Another issue may be the call center software. For instance, some tools have limits to the number of calls that can wait in the queue at any given time. Check the software license to see if the plan has a cap. If it does, it’s possible that calls are being declined because the system isn’t equipped to handle the volume of calls coming in.

    Once managers can pinpoint why calls are being missed or declined, they can identify the systems or personnel needed to resolve the issue.

  3. Transfer rate

    Transfer rate is the percentage of inbound calls that agents end up transferring to another team member or department. Here’s how to calculate this call center metric:


    A high transfer rate could indicate that callers are reaching the wrong first-touch agent. In this case, the call center’s internal routing system may be the problem. At the end of a call, encourage agents to ask the customer whether they found the IVR, or interactive voice response system confusing or difficult to navigate. In this case, reducing transfer rate could be as simple as reworking the IVR menu options to make the system more user-friendly.

    If calls are being routed to the right department and transfer rate is still high, it might indicate a lack of training. Measure the average transfer rate across the entire call center. Look for any outliers—agents who routinely surpass the average percentage, for example—to identify employees in need of additional training or resources.

  4. Abandoned in queue

    The abandoned in queue call center metric reflects the total number of customers who hang up while waiting to speak with an agent.

    If customers are hanging up before they reach an agent, a feature to request a callback might make improve the experience. With this system, customers can still speak to the next available agent without having to wait on hold.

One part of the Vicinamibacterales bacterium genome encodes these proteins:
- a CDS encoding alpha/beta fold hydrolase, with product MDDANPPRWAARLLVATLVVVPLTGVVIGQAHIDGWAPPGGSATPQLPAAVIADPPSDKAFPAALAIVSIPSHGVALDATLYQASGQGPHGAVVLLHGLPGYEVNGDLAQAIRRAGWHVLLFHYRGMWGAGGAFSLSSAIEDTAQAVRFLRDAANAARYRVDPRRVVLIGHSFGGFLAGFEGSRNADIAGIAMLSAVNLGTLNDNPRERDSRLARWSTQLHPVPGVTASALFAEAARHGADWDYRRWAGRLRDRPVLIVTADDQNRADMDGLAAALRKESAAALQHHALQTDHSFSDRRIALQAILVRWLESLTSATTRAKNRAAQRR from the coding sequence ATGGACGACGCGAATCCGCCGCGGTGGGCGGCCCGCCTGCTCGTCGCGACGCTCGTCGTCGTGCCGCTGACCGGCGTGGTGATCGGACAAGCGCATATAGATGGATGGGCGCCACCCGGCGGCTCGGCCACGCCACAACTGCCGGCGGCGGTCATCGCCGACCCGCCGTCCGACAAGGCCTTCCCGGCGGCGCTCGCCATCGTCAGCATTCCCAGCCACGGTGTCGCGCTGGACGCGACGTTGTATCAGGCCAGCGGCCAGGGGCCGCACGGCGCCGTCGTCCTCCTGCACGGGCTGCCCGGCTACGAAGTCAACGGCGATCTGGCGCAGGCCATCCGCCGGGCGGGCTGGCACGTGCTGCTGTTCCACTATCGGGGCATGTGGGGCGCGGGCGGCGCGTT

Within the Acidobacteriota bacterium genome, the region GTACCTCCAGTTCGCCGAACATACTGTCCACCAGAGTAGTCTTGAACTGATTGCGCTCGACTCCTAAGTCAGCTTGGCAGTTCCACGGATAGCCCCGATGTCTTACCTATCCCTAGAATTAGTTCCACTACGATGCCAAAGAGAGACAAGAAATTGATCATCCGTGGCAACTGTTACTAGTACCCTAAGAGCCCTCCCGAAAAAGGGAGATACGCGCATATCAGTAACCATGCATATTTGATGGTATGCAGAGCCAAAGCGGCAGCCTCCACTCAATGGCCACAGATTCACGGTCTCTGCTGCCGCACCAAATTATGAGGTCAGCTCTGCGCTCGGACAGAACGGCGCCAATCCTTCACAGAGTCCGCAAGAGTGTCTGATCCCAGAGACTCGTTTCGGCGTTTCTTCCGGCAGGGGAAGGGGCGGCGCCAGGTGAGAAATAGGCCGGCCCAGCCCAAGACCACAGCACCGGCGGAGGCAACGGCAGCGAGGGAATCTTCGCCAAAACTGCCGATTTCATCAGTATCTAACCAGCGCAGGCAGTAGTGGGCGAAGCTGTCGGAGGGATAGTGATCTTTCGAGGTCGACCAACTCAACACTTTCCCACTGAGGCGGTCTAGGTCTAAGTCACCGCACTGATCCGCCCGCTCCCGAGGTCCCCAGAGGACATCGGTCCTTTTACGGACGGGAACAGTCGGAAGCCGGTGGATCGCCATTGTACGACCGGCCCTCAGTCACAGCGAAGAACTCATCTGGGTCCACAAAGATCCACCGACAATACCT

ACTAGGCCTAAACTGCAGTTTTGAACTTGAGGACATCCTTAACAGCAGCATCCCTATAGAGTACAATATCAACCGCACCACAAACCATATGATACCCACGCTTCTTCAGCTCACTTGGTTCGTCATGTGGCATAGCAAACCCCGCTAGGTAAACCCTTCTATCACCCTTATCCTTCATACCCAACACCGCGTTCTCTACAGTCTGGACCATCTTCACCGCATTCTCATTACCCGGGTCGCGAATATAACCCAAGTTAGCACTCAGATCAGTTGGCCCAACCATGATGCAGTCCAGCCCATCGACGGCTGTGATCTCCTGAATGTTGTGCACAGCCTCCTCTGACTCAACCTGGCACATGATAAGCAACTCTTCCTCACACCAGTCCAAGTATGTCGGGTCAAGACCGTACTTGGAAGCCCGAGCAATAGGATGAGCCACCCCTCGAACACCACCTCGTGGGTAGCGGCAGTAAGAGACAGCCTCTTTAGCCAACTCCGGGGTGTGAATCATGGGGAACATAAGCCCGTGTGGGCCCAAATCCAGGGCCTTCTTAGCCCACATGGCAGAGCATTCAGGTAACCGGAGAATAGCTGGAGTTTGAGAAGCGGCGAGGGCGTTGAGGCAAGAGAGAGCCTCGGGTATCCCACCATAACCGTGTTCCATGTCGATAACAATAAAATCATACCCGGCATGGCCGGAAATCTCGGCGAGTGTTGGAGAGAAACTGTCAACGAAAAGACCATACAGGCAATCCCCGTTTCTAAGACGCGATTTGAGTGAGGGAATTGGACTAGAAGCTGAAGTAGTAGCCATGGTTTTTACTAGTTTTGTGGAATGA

Some call center software, like Zendesk Talk, can automatically create tickets from abandoned calls, provided a callback number is available. This system can help agents save potentially poor customer experiences by following up with customers who abandoned the queue.


  5. Average Speed of Answer

    Average speed of answer, or ASA, is how long it takes a customer to reach an agent once they’ve been routed to the right department and placed in the queue.

    Managers use the ASA metric to learn how long it’s taking their average agent to answer and solve inbound calls. A high ASA might indicate that agents lack the training or knowledge to answer customer inquiries in a timely manner.

    High ASA could also be an indication that the call center is understaffed. For example, if average talk time is low, but ASA is high, the call center might lack a sufficient number of agents needed to answer the volume of calls coming in.

    Here’s the formula for calculating average speed of answer:


    According to research by Call Centre Helper magazine, the industry standard for ASA is to answer 80% of customers’ calls in 20 seconds or less. If agents are struggling to meet this standard, it might be time to enhance the onboarding or ongoing training programs. Or, it may make a case to hire additional staff.

Improve customer satisfaction with these call center metrics

A positive customer experience is paramount to the health of any company. And because most customers still prefer to resolve their support issues over the phone, building and improving call center performance should be a priority for any business.

The five key call center metrics above can provide the bigger-picture insights leaders need to transform the contact center. Track these figures to identify areas of improvement and boost customer satisfaction.